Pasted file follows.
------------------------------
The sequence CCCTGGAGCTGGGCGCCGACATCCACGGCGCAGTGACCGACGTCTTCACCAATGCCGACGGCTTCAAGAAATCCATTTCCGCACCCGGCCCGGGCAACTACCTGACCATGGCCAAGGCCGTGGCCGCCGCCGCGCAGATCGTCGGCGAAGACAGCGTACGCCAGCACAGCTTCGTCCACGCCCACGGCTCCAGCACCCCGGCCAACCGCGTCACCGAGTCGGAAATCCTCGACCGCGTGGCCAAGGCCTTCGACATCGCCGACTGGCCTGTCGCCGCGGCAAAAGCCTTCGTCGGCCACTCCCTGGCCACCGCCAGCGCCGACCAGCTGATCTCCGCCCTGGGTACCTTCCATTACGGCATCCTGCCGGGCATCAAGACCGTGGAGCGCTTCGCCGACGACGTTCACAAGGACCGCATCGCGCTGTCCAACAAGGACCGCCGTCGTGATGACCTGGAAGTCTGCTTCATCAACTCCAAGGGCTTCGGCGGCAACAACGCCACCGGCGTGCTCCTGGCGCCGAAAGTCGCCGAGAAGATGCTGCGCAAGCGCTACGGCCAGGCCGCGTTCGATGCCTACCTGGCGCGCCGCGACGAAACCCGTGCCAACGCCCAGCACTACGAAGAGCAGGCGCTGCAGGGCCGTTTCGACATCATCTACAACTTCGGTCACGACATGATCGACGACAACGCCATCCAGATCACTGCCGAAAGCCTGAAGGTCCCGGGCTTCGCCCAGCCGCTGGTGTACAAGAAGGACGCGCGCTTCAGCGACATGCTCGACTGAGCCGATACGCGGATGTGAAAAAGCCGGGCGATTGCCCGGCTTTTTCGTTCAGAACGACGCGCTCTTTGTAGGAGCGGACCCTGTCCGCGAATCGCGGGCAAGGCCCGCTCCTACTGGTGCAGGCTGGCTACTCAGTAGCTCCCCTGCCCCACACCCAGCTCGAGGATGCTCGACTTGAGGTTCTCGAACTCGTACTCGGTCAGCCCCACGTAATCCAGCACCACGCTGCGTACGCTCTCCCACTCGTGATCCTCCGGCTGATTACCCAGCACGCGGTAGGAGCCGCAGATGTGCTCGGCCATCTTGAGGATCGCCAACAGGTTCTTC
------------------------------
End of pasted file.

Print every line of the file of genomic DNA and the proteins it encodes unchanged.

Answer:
The sequence CCCTGGAGCTGGGCGCCGACATCCACGGCGCAGTGACCGACGTCTTCACCAATGCCGACGGCTTCAAGAAATCCATTTCCGCACCCGGCCCGGGCAACTACCTGACCATGGCCAAGGCCGTGGCCGCCGCCGCGCAGATCGTCGGCGAAGACAGCGTACGCCAGCACAGCTTCGTCCACGCCCACGGCTCCAGCACCCCGGCCAACCGCGTCACCGAGTCGGAAATCCTCGACCGCGTGGCCAAGGCCTTCGACATCGCCGACTGGCCTGTCGCCGCGGCAAAAGCCTTCGTCGGCCACTCCCTGGCCACCGCCAGCGCCGACCAGCTGATCTCCGCCCTGGGTACCTTCCATTACGGCATCCTGCCGGGCATCAAGACCGTGGAGCGCTTCGCCGACGACGTTCACAAGGACCGCATCGCGCTGTCCAACAAGGACCGCCGTCGTGATGACCTGGAAGTCTGCTTCATCAACTCCAAGGGCTTCGGCGGCAACAACGCCACCGGCGTGCTCCTGGCGCCGAAAGTCGCCGAGAAGATGCTGCGCAAGCGCTACGGCCAGGCCGCGTTCGATGCCTACCTGGCGCGCCGCGACGAAACCCGTGCCAACGCCCAGCACTACGAAGAGCAGGCGCTGCAGGGCCGTTTCGACATCATCTACAACTTCGGTCACGACATGATCGACGACAACGCCATCCAGATCACTGCCGAAAGCCTGAAGGTCCCGGGCTTCGCCCAGCCGCTGGTGTACAAGAAGGACGCGCGCTTCAGCGACATGCTCGACTGAGCCGATACGCGGATGTGAAAAAGCCGGGCGATTGCCCGGCTTTTTCGTTCAGAACGACGCGCTCTTTGTAGGAGCGGACCCTGTCCGCGAATCGCGGGCAAGGCCCGCTCCTACTGGTGCAGGCTGGCTACTCAGTAGCTCCCCTGCCCCACACCCAGCTCGAGGATGCTCGACTTGAGGTTCTCGAACTCGTACTCGGTCAGCCCCACGTAATCCAGCACCACGCTGCGTACGCTCTCCCACTCGTGATCCTCCGGCTGATTACCCAGCACGCGGTAGGAGCCGCAGATGTGCTCGGCCATCTTGAGGATCGCCAACAGGTTCTTC